I interviewed Romero two or three times before he died, and although I cannot locate any of my notebooks from those dreadful years, I have the distinct recollection that he did not say anything particularly scintillating or inspirational or visionary: he was deeply distrustful of rhetoric and purposefully self-effacing. Instead of words I have the memory of a peculiar ducking gesture he used to make with his head when, after Sunday Mass, he stood outside the Cathedral doors shaking hands with every single one of the knobby-jointed, malnourished campesinos who came from miles away to hear him, a few coins knotted into their handkerchiefs for the journey back. They would clasp his hand and stare into his face and try to say something about what he meant to them, and he would duck his head and look away: not me, not me.
The day before his murder, on Sunday March 23, after a cropduster had sprayed insecticide on a protest demonstration, and we reporters had gone nearly mad from the obligation to hunt every morning for the mutilated corpses that D’Aubuisson’s people had left at street corners the night before, and distraught mothers lined up every day outside the archbishopry’s legal aid office asking for help in finding their disappeared children, and the waking nightmare of El Salvador clamored to the very heavens for justice, Óscar Arnulfo Romero for the first time spoke in exclamation points during his Sunday homily.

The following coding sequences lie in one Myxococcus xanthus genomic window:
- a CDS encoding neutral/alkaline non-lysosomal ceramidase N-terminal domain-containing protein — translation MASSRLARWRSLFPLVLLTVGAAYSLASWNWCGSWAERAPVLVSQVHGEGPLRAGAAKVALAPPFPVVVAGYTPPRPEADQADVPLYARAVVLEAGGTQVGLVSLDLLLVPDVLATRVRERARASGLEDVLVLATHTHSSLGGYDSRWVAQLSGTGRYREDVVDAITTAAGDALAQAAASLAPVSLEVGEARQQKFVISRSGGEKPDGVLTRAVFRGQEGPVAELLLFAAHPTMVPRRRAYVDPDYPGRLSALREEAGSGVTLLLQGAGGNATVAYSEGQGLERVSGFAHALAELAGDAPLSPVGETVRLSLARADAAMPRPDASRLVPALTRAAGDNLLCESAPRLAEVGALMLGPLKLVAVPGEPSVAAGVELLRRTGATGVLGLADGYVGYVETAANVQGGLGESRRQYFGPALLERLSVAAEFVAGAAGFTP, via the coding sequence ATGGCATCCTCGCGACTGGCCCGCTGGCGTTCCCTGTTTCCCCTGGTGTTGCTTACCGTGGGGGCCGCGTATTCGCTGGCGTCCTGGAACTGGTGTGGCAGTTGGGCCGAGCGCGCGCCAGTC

I want to make a special request to the men in the armed forces: brothers, we are from the same country, yet you continually kill your peasant brothers. Before any order given by a man, the law of God must prevail: “You shall not kill!”… In the name of God I pray you, I beseech you, I order you! Let this repression cease!
The next day he was shot.
Monseñor: The Last Journey of Óscar Romero, a film directed by Ana Carrigan and Juliet Weber.